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Local Installation Guide

linux Windows Mac

In addition to setting up the Open Integration Hub on a cloud infrastructure such as GCP it is also possible to setup a local version of the framework. Make sure to perform the following to set up a local version of the OIH within your own minikube:

Development Environments

Besides the basic installation guide found here, the OIH monorepo provides two possible setups for a development environment. They are found in the dev-tools/ folder in the monorepo.

  • The minikube instructions are based off of the basic local minikube installation found here. It adds the ability to optionally launch each service using local source code served over NFS instead of the public Docker image.
  • The docker-compose installation contains configuration files and helper scripts to run local services directly from Docker. It still relies on minikube to execute flows.

Requirements

Please make sure to clone the monorepo before you start.

Make sure that minikube is endowed with sufficient resources. We suggest at least:

  • 8GB of memory
  • 4 CPUs

If you're using Windows we suggest to use virtual box. In order to use it, Hyper-V must be disabled Enable/Disable Hyper-V on Windows 10. You may also have to enable virtualisation features in your BIOS.

Installation

Install Minikube

Make sure minikube is installed, configured, and started. The command for allocating sufficient resources is

minikube start --memory 8192 --cpus 4

The OIH Framework requires the ingress addon for kubernetes. This is not supported via Docker Bridge for Mac and Windows. Therefore, on these Operating Systems, minikube must be started with the flag `--vm=true`. More information can be found on the minikube Github page.

If you already have an installed minikube instance that is using the virtualbox driver you can do

minikube stop

and then

VBoxManage modifyvm "minikube" --memory 8192 --cpus 4

to adjust the resource limits before starting again.

In particular, ensure that its ingress module is enabled (minikube addons enable ingress). Also make sure that kubectl is configured to use minikube. To see if its correctly configured use

`kubectl config current-context
or
cluster info`

For further information about how to set up minikube, see here:


If you're using Docker for Desktop it overwrites the acutal kubectl version. This version is generally not compatible with minikube. There are two options to correct this:
  • Download the `kubectl.exe` from Install kubectl on Windows. Navigate to the docker directory (e.g. Program Files\Docker\Docker\resources\bin) andreplace the kubectl.exe in this folder with the one you just downloaded.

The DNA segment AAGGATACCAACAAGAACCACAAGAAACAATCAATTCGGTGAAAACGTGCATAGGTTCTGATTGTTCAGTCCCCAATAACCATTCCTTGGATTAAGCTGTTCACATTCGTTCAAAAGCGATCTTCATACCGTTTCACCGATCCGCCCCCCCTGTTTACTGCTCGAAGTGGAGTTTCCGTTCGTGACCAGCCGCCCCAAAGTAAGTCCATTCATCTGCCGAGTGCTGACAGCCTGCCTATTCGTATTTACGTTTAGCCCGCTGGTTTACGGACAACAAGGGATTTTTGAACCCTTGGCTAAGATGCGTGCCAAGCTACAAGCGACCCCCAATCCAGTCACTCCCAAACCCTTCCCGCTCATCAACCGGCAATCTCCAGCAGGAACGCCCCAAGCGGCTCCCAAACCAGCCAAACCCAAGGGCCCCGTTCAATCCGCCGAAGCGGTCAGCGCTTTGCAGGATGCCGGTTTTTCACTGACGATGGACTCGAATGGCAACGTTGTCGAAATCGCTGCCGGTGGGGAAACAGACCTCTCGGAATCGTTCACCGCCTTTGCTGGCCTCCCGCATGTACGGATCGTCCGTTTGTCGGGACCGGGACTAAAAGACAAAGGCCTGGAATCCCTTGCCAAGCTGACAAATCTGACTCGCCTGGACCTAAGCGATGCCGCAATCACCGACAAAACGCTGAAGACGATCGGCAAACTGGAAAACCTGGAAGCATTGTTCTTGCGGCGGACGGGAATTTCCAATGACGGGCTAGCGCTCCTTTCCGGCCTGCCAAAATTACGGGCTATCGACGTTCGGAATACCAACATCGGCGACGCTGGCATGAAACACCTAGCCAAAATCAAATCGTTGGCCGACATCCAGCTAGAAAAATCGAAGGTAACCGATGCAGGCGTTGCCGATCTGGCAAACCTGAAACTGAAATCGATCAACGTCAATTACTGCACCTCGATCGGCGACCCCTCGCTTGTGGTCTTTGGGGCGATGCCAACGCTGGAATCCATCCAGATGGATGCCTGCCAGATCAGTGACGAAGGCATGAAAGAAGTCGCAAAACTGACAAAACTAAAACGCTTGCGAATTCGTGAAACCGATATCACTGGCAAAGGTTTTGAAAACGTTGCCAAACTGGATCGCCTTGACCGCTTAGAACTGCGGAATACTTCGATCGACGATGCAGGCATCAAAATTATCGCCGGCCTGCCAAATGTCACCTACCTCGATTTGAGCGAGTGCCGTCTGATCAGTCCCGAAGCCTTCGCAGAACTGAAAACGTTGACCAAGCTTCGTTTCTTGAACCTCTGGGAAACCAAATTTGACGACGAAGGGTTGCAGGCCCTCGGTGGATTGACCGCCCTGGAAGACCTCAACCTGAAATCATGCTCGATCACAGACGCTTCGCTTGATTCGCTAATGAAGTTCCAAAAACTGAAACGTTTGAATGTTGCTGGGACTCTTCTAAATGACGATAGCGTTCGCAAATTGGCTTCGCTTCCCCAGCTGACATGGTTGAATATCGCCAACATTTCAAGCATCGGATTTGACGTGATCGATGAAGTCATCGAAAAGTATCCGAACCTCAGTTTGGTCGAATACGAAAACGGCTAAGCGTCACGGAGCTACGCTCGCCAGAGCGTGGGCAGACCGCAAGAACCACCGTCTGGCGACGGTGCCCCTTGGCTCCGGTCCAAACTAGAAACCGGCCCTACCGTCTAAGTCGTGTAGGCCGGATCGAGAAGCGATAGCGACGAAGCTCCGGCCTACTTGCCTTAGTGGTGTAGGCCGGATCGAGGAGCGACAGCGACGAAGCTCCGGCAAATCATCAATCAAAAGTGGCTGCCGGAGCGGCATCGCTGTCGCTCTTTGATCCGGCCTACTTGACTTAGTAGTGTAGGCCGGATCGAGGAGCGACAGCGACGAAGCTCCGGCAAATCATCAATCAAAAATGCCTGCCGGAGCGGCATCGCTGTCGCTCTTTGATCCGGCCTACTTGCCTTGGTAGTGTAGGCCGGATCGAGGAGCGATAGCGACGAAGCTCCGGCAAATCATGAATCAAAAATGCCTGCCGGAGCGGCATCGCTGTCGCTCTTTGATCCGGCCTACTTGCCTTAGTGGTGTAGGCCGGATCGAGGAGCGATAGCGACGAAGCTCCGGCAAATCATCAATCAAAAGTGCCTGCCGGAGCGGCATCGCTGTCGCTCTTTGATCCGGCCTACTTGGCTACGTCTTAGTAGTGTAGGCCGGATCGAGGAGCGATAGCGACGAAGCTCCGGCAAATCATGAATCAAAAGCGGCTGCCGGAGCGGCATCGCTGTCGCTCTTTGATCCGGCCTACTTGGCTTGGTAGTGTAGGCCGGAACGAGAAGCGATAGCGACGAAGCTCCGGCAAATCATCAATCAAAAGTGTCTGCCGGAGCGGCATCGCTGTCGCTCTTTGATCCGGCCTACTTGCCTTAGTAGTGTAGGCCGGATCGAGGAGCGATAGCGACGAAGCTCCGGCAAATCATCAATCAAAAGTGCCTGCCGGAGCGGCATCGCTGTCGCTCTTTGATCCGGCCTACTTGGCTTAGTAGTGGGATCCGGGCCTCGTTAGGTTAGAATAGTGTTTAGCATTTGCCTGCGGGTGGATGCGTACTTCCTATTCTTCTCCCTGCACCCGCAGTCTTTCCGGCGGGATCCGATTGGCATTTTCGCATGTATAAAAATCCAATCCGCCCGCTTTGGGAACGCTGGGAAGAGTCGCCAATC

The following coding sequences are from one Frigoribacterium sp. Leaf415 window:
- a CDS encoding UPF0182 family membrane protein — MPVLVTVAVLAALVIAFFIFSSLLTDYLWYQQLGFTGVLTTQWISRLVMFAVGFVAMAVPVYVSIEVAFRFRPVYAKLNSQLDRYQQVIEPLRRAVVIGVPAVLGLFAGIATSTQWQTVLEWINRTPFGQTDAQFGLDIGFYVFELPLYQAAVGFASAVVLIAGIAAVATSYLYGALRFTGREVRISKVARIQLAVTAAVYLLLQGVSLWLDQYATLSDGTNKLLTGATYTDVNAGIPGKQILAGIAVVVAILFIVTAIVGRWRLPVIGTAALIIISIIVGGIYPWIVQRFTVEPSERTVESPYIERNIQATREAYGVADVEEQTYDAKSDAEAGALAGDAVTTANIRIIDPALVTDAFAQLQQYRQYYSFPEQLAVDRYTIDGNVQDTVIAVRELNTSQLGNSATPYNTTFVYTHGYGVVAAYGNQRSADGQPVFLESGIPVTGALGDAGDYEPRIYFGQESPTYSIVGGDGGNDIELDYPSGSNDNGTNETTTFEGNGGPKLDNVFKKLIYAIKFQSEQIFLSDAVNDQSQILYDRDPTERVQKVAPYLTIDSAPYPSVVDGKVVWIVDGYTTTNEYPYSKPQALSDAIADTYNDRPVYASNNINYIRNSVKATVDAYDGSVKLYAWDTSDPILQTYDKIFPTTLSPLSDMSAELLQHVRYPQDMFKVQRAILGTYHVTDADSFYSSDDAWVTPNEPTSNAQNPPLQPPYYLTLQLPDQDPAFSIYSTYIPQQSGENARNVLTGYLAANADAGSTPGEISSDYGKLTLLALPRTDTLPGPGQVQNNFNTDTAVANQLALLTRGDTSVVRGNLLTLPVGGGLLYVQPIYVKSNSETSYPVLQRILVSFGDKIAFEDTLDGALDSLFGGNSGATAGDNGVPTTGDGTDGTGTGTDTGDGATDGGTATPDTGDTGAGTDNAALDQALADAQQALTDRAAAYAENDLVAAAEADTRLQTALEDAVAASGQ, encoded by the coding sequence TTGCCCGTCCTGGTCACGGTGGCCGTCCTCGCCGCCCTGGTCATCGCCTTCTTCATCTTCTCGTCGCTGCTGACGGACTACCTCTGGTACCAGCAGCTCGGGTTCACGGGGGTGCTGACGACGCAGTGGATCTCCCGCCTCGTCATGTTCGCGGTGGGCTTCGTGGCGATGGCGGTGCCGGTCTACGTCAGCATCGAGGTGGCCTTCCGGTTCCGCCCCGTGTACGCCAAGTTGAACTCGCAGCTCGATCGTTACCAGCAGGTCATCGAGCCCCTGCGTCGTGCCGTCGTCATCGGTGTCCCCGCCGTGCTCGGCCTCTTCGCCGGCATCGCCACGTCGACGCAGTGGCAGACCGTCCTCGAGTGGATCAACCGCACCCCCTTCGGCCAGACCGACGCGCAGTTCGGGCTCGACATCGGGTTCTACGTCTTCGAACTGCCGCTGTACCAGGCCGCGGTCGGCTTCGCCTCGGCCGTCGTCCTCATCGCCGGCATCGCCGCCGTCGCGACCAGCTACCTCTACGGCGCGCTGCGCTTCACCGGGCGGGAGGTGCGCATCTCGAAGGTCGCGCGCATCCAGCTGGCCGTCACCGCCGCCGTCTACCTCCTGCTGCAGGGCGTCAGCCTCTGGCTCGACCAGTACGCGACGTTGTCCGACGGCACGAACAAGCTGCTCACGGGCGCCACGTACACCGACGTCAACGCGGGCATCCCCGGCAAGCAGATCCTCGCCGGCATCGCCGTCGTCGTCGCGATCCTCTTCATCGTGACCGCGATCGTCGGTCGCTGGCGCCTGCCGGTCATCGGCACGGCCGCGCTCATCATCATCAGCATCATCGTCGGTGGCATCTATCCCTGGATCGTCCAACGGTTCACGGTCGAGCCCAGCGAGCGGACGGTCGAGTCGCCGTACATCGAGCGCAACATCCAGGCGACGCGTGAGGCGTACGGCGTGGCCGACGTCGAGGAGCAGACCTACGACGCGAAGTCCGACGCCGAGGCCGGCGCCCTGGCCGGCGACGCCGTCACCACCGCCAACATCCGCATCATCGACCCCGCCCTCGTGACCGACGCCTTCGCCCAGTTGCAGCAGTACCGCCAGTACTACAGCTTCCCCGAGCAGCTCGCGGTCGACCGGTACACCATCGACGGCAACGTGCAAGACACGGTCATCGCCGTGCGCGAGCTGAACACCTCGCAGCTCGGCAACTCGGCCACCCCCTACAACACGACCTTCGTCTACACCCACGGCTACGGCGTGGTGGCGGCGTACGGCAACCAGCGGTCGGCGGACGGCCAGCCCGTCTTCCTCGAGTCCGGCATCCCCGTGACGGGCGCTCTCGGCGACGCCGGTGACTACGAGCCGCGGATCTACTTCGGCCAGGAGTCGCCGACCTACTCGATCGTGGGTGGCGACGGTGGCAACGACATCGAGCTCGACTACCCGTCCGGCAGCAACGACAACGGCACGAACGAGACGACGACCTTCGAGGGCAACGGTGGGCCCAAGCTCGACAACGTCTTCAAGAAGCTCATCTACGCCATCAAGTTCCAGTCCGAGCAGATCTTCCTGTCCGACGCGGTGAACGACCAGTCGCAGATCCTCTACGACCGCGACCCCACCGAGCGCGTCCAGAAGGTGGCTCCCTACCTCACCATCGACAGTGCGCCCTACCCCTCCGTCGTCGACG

• Use the "Edge" version of Docker Desktop. This can be done by installing the edge version of the application from the Docker Desktop site. If you already have Docker Desktop installed, you can switch to the Edge version from the Docker menu. Select Preferences > Command Line and then activate the Enable experimental features toggle. After selecting Apply & Restart, Docker will update versions. More information can be found here.

Basic Open Integration Hub Infrastructure Setup

Please make sure to clone the monorepo before you start. You will need the files in the minikube folder.

Set up the basic Open Integration Hub infrastructure. To do this, simply execute

kubectl apply -f ./1-Platform

This may take a while to finish. You can use minikube dashboard to check the status of the various deployments. Once they are all ready, you can proceed.

Host Rules Setup

To actually reach the services, you need to add an entry in your hosts file for each service. You can retrieve the IP with minikube ip and need to create an entry for each host listed in the ingress.yaml file (e.g. iam.example.com). If you are using…

a Linux distribution, you can automate this by using this terminal command:

echo "$(minikube ip) app-directory.example.com iam.example.com skm.example.com flow-repository.example.com auditlog.example.com metadata.example.com component-repository.example.com dispatcher-service.example.com webhooks.example.com attachment-storage-service.example.com data-hub.example.com ils.example.com web-ui.example.com" | sudo tee -a /etc/hosts

a Windows distribution, you can find the host files under:

c:\windows\system32\etc\hosts
or
c:\windows\system32\drivers\etc\hosts

then add

your_minikube_ip app-directory.example.com